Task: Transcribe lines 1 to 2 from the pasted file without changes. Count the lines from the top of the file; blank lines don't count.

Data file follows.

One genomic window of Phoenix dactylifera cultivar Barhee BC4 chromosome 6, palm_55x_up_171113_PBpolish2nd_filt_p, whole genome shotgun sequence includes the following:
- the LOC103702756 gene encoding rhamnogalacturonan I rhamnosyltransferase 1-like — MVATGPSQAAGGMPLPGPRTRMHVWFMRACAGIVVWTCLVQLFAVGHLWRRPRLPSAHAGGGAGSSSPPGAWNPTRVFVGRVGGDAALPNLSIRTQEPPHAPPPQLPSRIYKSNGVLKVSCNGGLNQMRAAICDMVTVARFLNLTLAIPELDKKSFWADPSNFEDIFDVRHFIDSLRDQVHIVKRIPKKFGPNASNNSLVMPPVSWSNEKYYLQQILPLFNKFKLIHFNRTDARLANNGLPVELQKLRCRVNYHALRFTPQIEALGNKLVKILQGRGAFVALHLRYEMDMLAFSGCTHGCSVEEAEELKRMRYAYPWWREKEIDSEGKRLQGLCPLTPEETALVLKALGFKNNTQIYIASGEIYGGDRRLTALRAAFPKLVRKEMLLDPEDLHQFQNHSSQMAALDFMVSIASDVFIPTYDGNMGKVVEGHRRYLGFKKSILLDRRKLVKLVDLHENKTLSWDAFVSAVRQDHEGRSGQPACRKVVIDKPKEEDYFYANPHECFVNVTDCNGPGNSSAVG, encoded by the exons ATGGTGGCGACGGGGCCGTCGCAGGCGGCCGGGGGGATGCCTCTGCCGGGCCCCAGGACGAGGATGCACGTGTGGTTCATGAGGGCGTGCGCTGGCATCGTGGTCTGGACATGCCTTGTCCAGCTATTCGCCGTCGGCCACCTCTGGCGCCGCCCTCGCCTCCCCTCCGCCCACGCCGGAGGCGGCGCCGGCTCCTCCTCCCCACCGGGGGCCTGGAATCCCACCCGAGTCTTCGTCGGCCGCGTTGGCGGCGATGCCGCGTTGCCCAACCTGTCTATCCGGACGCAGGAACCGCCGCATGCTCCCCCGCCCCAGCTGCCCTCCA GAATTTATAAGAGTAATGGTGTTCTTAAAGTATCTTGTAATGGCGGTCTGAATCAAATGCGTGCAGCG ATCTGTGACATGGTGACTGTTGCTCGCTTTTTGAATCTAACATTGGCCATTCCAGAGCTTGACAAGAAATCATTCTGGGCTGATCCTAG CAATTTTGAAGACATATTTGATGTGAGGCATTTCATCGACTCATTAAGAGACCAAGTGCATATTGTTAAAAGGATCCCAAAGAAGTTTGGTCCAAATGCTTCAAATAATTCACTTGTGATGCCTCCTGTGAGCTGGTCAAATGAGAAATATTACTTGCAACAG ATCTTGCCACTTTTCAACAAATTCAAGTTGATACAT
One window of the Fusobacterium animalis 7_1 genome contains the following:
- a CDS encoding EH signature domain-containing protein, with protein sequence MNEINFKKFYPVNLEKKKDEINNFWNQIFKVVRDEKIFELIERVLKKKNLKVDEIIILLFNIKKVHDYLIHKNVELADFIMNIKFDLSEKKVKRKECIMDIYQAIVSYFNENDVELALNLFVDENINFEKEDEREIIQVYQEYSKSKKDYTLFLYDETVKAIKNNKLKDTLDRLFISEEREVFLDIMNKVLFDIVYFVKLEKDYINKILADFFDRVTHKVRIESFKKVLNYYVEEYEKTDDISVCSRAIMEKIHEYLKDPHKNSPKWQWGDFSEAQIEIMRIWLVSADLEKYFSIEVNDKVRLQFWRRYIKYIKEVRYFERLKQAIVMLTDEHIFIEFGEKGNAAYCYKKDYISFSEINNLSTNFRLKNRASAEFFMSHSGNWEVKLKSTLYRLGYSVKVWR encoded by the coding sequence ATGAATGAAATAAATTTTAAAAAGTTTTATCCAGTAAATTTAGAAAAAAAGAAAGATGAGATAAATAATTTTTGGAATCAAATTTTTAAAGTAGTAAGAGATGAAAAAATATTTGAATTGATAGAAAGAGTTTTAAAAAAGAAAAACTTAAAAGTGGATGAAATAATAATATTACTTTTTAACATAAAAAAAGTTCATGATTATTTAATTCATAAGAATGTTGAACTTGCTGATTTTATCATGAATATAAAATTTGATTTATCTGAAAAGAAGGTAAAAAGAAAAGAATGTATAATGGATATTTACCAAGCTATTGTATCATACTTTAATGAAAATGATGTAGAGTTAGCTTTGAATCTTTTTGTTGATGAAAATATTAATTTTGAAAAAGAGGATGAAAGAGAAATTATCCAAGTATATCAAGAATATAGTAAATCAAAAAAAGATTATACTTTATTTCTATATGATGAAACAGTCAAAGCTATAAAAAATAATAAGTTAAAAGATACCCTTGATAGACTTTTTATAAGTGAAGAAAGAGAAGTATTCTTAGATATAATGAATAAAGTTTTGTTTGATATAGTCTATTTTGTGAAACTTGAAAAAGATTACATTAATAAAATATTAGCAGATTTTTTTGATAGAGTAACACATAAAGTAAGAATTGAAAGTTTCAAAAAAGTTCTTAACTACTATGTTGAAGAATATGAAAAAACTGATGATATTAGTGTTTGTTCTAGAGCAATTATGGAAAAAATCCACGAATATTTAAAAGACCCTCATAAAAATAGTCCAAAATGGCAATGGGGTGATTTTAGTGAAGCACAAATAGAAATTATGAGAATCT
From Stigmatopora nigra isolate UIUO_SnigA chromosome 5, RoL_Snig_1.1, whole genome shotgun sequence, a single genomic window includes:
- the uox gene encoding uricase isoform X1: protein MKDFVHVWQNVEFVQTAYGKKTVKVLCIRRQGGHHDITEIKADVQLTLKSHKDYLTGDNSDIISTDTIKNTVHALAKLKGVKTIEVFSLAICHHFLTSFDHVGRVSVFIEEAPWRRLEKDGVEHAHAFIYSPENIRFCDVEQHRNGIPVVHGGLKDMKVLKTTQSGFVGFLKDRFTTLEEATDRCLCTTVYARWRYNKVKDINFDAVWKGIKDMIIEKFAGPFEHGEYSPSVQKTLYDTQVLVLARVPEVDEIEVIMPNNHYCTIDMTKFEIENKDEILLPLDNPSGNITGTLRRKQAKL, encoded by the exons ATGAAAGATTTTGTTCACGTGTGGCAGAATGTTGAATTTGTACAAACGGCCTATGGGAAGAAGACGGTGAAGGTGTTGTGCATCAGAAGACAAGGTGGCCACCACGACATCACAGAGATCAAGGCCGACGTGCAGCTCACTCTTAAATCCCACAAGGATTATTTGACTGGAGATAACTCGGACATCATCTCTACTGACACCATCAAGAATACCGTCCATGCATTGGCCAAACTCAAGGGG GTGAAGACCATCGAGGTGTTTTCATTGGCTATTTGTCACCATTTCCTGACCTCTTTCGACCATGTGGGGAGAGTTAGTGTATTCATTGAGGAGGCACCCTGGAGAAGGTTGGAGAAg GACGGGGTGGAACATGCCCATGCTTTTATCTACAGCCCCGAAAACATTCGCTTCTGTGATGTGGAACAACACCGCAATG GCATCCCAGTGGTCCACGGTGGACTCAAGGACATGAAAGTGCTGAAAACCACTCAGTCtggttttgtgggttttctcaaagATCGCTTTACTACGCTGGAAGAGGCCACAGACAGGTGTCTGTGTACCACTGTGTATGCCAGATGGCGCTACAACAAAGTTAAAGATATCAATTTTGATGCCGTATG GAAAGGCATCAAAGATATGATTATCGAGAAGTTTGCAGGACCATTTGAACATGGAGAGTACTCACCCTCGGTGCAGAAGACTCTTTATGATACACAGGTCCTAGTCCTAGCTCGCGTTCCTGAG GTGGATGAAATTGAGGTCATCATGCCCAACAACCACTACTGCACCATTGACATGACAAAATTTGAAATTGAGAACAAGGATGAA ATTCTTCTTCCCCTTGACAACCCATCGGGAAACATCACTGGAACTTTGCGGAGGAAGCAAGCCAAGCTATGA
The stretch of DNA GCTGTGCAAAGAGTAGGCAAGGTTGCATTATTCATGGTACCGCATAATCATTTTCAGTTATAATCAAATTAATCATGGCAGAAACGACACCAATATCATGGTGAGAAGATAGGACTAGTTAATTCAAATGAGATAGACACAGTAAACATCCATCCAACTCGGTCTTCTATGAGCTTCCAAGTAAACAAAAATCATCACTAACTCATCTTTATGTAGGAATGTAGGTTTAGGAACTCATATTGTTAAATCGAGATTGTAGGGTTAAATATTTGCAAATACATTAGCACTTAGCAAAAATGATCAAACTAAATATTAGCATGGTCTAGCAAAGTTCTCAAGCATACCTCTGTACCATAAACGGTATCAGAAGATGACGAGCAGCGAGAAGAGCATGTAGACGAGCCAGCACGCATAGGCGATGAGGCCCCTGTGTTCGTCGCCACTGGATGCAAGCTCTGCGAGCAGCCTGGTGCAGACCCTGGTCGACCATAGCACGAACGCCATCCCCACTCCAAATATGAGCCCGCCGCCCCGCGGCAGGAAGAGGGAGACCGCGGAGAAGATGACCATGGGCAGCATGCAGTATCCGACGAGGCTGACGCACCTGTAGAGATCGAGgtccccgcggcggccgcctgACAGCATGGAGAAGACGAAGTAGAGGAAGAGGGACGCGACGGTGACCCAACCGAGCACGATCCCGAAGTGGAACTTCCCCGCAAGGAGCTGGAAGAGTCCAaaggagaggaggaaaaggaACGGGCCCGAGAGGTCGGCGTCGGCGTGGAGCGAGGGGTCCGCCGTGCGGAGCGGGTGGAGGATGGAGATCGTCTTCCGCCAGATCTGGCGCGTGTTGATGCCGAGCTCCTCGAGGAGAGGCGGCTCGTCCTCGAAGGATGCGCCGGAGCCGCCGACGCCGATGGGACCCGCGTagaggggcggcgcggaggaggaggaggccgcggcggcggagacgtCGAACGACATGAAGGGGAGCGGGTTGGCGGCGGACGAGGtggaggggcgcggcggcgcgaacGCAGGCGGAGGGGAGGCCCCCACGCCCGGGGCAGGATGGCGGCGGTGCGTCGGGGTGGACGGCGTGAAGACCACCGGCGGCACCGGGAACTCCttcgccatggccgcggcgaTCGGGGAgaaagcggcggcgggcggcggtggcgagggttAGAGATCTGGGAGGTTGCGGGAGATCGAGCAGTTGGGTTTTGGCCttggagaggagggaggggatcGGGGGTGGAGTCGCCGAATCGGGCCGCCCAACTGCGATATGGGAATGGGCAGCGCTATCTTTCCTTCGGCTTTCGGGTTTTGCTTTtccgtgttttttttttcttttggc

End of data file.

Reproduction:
One genomic window of Phoenix dactylifera cultivar Barhee BC4 chromosome 6, palm_55x_up_171113_PBpolish2nd_filt_p, whole genome shotgun sequence includes the following:
- the LOC103702756 gene encoding rhamnogalacturonan I rhamnosyltransferase 1-like — MVATGPSQAAGGMPLPGPRTRMHVWFMRACAGIVVWTCLVQLFAVGHLWRRPRLPSAHAGGGAGSSSPPGAWNPTRVFVGRVGGDAALPNLSIRTQEPPHAPPPQLPSRIYKSNGVLKVSCNGGLNQMRAAICDMVTVARFLNLTLAIPELDKKSFWADPSNFEDIFDVRHFIDSLRDQVHIVKRIPKKFGPNASNNSLVMPPVSWSNEKYYLQQILPLFNKFKLIHFNRTDARLANNGLPVELQKLRCRVNYHALRFTPQIEALGNKLVKILQGRGAFVALHLRYEMDMLAFSGCTHGCSVEEAEELKRMRYAYPWWREKEIDSEGKRLQGLCPLTPEETALVLKALGFKNNTQIYIASGEIYGGDRRLTALRAAFPKLVRKEMLLDPEDLHQFQNHSSQMAALDFMVSIASDVFIPTYDGNMGKVVEGHRRYLGFKKSILLDRRKLVKLVDLHENKTLSWDAFVSAVRQDHEGRSGQPACRKVVIDKPKEEDYFYANPHECFVNVTDCNGPGNSSAVG, encoded by the exons ATGGTGGCGACGGGGCCGTCGCAGGCGGCCGGGGGGATGCCTCTGCCGGGCCCCAGGACGAGGATGCACGTGTGGTTCATGAGGGCGTGCGCTGGCATCGTGGTCTGGACATGCCTTGTCCAGCTATTCGCCGTCGGCCACCTCTGGCGCCGCCCTCGCCTCCCCTCCGCCCACGCCGGAGGCGGCGCCGGCTCCTCCTCCCCACCGGGGGCCTGGAATCCCACCCGAGTCTTCGTCGGCCGCGTTGGCGGCGATGCCGCGTTGCCCAACCTGTCTATCCGGACGCAGGAACCGCCGCATGCTCCCCCGCCCCAGCTGCCCTCCA GAATTTATAAGAGTAATGGTGTTCTTAAAGTATCTTGTAATGGCGGTCTGAATCAAATGCGTGCAGCG ATCTGTGACATGGTGACTGTTGCTCGCTTTTTGAATCTAACATTGGCCATTCCAGAGCTTGACAAGAAATCATTCTGGGCTGATCCTAG CAATTTTGAAGACATATTTGATGTGAGGCATTTCATCGACTCATTAAGAGACCAAGTGCATATTGTTAAAAGGATCCCAAAGAAGTTTGGTCCAAATGCTTCAAATAATTCACTTGTGATGCCTCCTGTGAGCTGGTCAAATGAGAAATATTACTTGCAACAG ATCTTGCCACTTTTCAACAAATTCAAGTTGATACAT